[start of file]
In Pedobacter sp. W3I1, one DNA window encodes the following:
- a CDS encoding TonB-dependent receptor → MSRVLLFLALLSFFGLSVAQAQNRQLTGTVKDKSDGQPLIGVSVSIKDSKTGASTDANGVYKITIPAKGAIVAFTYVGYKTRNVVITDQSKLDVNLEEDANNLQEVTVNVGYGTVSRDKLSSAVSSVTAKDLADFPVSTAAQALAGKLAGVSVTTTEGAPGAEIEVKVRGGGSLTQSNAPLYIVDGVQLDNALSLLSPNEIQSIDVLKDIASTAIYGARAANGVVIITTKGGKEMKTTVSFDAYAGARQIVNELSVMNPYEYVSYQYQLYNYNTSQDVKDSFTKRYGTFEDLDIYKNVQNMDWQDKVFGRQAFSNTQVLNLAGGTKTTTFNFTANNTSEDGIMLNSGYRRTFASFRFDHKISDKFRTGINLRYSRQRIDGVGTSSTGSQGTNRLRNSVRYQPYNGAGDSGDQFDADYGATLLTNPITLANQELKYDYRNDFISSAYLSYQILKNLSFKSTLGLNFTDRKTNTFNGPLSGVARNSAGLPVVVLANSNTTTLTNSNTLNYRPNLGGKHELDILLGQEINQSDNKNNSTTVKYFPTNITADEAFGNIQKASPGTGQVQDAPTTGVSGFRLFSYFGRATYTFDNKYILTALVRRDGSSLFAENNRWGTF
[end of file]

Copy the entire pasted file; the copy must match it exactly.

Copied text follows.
In Pedobacter sp. W3I1, one DNA window encodes the following:
- a CDS encoding TonB-dependent receptor → MSRVLLFLALLSFFGLSVAQAQNRQLTGTVKDKSDGQPLIGVSVSIKDSKTGASTDANGVYKITIPAKGAIVAFTYVGYKTRNVVITDQSKLDVNLEEDANNLQEVTVNVGYGTVSRDKLSSAVSSVTAKDLADFPVSTAAQALAGKLAGVSVTTTEGAPGAEIEVKVRGGGSLTQSNAPLYIVDGVQLDNALSLLSPNEIQSIDVLKDIASTAIYGARAANGVVIITTKGGKEMKTTVSFDAYAGARQIVNELSVMNPYEYVSYQYQLYNYNTSQDVKDSFTKRYGTFEDLDIYKNVQNMDWQDKVFGRQAFSNTQVLNLAGGTKTTTFNFTANNTSEDGIMLNSGYRRTFASFRFDHKISDKFRTGINLRYSRQRIDGVGTSSTGSQGTNRLRNSVRYQPYNGAGDSGDQFDADYGATLLTNPITLANQELKYDYRNDFISSAYLSYQILKNLSFKSTLGLNFTDRKTNTFNGPLSGVARNSAGLPVVVLANSNTTTLTNSNTLNYRPNLGGKHELDILLGQEINQSDNKNNSTTVKYFPTNITADEAFGNIQKASPGTGQVQDAPTTGVSGFRLFSYFGRATYTFDNKYILTALVRRDGSSLFAENNRWGTF